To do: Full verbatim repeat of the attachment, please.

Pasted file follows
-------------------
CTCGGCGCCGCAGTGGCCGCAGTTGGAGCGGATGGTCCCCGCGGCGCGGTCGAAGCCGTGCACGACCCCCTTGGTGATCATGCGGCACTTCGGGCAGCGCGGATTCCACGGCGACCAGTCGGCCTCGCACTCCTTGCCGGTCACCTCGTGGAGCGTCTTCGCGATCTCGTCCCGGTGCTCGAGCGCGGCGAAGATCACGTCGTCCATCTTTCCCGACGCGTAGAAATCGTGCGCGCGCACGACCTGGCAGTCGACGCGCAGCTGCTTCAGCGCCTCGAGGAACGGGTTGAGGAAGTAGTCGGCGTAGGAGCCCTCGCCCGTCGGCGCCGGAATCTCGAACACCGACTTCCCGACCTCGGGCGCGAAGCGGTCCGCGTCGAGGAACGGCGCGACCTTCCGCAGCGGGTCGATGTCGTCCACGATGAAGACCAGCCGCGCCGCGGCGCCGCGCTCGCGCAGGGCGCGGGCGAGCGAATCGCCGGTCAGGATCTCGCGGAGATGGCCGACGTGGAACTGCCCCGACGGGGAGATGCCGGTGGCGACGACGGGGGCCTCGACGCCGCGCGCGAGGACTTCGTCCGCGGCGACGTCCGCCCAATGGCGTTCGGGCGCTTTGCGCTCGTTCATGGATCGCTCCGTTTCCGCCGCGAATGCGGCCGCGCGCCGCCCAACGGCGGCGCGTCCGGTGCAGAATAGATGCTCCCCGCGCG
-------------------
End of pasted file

CTCGGCGCCGCAGTGGCCGCAGTTGGAGCGGATGGTCCCCGCGGCGCGGTCGAAGCCGTGCACGACCCCCTTGGTGATCATGCGGCACTTCGGGCAGCGCGGATTCCACGGCGACCAGTCGGCCTCGCACTCCTTGCCGGTCACCTCGTGGAGCGTCTTCGCGATCTCGTCCCGGTGCTCGAGCGCGGCGAAGATCACGTCGTCCATCTTTCCCGACGCGTAGAAATCGTGCGCGCGCACGACCTGGCAGTCGACGCGCAGCTGCTTCAGCGCCTCGAGGAACGGGTTGAGGAAGTAGTCGGCGTAGGAGCCCTCGCCCGTCGGCGCCGGAATCTCGAACACCGACTTCCCGACCTCGGGCGCGAAGCGGTCCGCGTCGAGGAACGGCGCGACCTTCCGCAGCGGGTCGATGTCGTCCACGATGAAGACCAGCCGCGCCGCGGCGCCGCGCTCGCGCAGGGCGCGGGCGAGCGAATCGCCGGTCAGGATCTCGCGGAGATGGCCGACGTGGAACTGCCCCGACGGGGAGATGCCGGTGGCGACGACGGGGGCCTCGACGCCGCGCGCGAGGACTTCGTCCGCGGCGACGTCCGCCCAATGGCGTTCGGGCGCTTTGCGCTCGTTCATGGATCGCTCCGTTTCCGCCGCGAATGCGGCCGCGCGCCGCCCAACGGCGGCGCGTCCGGTGCAGAATAGATGCTCCCCGCGCG